2. Households: structure and nature of variability. A major advance in the archaeological study of complex societies in recent years has been a focus on the household and on variability in domestic space, artifacts, and depositional contexts. In Polynesia, there is increased interest in the household as a critical unit of investigation, even though monumental architecture continues to dominate most settlement pattern analyses. Analysis of household-level variability plays a key role in our project, stemming from our theoretical position that the early stages of social transformation from kinship- to kingship-based structures will be best evidenced through increased differentiation between households.
3. Internal structure of the ahupua'a. The organizational structure whereby individual households were merged into a public economy—thereby permitting an intensification of rank and chieftainship—was the well-known ahupua'a system. In theory self-sufficient territories that cross-cut the ecological grain of an island (thereby incorporating key resource zones), ahupua'a were chiefly estates often redistributed by the ruling paramount to loyal supporters following the successful conclusion of a war of conquest. Ahupua'a, managed for the chiefs by a specialist class of managers (konohiki), were fundamental to the organizational structure of Proto-Historic Hawaiian society. Moreover, this system replaced the older (and widespread) Polynesian pattern of kin-groups with associated "houses" and ancestral estates. Hommon, Cordy, and others have suggested that the ahupua'a system developed during the Expansion Period (A.D. 1100-1650).
Understanding the organizational structure of the ahupua'a system is key to the larger research questions surrounding Hawaiian sociopolitical change. Yet the ahupua'a as such has rarely been the focus of archeological investigation, because such large units are conceived to be beyond the scope or resources of individual projects (or do not correspond with the development-imposed boundaries of most CRM projects, where resources are frequently more generous). A few projects have been conceived at the ahupua'a level, but in reality involved only partial survey coverage.
view of a mid-sized temple site (heiau) known in Naka'ohu ahupua'a.
have been thrown into high relief by Stannard's (1989, Before the Horror)
contention that the pre-contact population of the archipelago, as estimated
by the accounts of early European voyagers and missionary census reports,
has been vastly underestimated. Rather than a maximal population of ca.
250,000, Stannard suggests that a figure of as many as 800,000 is supportable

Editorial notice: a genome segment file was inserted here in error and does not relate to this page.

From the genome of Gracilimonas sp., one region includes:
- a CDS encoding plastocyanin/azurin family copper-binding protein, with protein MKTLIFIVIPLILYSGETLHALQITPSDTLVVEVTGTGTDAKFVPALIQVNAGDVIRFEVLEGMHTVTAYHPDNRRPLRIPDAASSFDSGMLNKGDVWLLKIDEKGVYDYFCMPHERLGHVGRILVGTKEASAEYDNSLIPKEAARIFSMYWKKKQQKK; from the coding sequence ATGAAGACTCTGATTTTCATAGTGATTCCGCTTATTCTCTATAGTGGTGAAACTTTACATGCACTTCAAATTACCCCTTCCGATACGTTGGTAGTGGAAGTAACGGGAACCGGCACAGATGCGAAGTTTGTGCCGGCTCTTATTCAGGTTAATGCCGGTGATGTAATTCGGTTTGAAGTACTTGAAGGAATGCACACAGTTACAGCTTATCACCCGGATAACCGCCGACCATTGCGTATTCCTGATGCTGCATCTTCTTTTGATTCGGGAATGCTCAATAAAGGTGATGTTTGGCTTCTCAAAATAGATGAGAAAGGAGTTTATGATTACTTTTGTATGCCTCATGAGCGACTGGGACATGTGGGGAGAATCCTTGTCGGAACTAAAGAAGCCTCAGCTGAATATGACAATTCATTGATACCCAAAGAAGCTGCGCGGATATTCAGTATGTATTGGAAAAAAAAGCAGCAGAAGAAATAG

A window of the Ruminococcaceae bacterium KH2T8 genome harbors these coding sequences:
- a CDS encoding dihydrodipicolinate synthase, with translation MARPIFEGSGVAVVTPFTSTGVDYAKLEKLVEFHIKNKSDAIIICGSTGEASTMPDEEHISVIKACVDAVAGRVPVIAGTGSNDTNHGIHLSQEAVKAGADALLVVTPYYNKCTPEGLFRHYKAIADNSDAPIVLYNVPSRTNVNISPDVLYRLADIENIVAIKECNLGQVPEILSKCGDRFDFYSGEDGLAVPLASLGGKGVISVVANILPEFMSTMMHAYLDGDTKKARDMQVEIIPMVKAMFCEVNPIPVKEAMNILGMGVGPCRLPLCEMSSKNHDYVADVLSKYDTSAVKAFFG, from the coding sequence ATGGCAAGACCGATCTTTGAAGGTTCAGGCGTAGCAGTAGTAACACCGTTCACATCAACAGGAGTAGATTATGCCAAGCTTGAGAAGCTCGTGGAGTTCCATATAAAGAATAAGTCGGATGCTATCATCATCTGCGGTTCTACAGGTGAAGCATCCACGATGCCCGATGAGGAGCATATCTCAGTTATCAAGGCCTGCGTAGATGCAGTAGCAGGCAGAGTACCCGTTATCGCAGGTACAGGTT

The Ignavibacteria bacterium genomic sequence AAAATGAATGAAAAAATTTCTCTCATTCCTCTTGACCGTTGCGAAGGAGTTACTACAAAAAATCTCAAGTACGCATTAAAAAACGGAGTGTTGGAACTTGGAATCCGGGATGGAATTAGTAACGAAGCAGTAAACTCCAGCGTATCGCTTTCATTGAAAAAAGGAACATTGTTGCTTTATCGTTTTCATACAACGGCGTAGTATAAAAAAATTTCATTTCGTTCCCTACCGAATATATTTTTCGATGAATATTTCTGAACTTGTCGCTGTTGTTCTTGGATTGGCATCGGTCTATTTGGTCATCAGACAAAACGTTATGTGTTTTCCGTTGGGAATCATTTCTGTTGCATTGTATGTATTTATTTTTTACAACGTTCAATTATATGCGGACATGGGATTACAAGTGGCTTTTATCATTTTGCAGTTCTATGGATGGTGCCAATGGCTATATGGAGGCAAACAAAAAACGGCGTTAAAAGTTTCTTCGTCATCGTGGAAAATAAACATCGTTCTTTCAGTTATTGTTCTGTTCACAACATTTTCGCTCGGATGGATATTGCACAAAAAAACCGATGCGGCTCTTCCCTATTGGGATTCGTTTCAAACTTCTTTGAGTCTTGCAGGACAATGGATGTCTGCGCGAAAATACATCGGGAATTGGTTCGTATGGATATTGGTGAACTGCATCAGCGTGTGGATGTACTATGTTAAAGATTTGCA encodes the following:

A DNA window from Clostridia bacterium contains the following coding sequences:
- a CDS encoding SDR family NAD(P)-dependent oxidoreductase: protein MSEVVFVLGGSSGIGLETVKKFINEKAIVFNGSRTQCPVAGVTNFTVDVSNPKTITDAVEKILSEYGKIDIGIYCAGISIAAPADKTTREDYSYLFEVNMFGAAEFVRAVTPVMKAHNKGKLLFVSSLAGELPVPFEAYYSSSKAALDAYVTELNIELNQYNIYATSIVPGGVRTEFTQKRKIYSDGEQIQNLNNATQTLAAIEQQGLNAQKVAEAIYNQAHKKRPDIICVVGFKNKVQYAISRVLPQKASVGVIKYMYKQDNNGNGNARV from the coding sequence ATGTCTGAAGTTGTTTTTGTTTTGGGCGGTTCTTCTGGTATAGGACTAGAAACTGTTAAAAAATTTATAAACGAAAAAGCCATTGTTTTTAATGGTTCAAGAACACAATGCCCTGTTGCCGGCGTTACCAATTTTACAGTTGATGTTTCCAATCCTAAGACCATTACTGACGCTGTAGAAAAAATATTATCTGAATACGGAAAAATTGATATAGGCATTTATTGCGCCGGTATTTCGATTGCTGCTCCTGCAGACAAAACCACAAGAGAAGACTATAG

on a re-evaluation of the ethnohistoric evidence, and on a model of catastrophic
loss of life in the first few decades following European contact (due
primarily to the effects of disease for which the isolated Hawaiian population
had little or no resistance). Resolution of these debates requires new
data, principally from archaeology. For example, Stannard argues that
vast inland areas, especially on Maui and Hawai'i, were overlooked by
early voyagers (such as Cook and Vancouver) and held large populations.
Our Kahikinui study area is one such region, and we are now in a position
to construct reasonably accurate estimates of the pre-contact population
size and density; such an empirical study will greatly aid in constraining
the competing models of Hawaiian demography.
2003 J. Stock, J. Coil, and P. V. Kirch, Paleohydrology of arid southeastern, Maui, Hawaiian Islands, and its implication for prehistoric human settlement. Quaternary Research 59:000-000.
2002 S. Millerstrom and P. V. Kirch, History on stones: A newly discovered petroglyph site at Kahikinui, Maui. Hawaiian Archaeology 8:3-12.
2002 P. V. Kirch and S. O’Day, New archaeological insights into food and status: A case study from pre-contact Hawaii. World Archaeology 34:484-97.
1998 P. V. Kirch, Landscapes of Power: Late prehistoric settlement patterns and land use of marginal environments in the Hawaiian Islands. In P. Vargas Casanova, ed., Easter Island and East Polynesian Prehistory, pp. 59-72. Santiago: Instituto de Estudios Isla de Pascua, University of Chile.
1997 P. V. Kirch, Editor, Na Mea Kahiko o Kahikinui: Studies in the Archaeology of Kahikinui, Maui, Hawaiian Islands. Oceanic Archaeological Laboratory, Special Publication No. 1. Berkeley: Archaeological Research Facility. (xiv + 81 pp., 38 figs., 7 tables)
1996 P. V. Kirch and C. van Gilder, Pre-contact and early historic cultural landscapes in the Kahikinui District, Maui, Hawaiian Islands. Hawaiian Archaeology 4:38-52.
1979 P. S. Chapman and P. V. Kirch, Archaeological Excavations at Seven Sites, Southeast Maui, Hawaiian Islands. Department of Anthropology Report 79-1. Honolulu: Bernice P. Bishop Museum. [x + 40 pp., 19 figs., 3 tables] (This volume presents results from the original Bishop Museum 1966 project.)
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Photos courtesy of Patrick Kirch and Lisa Holm.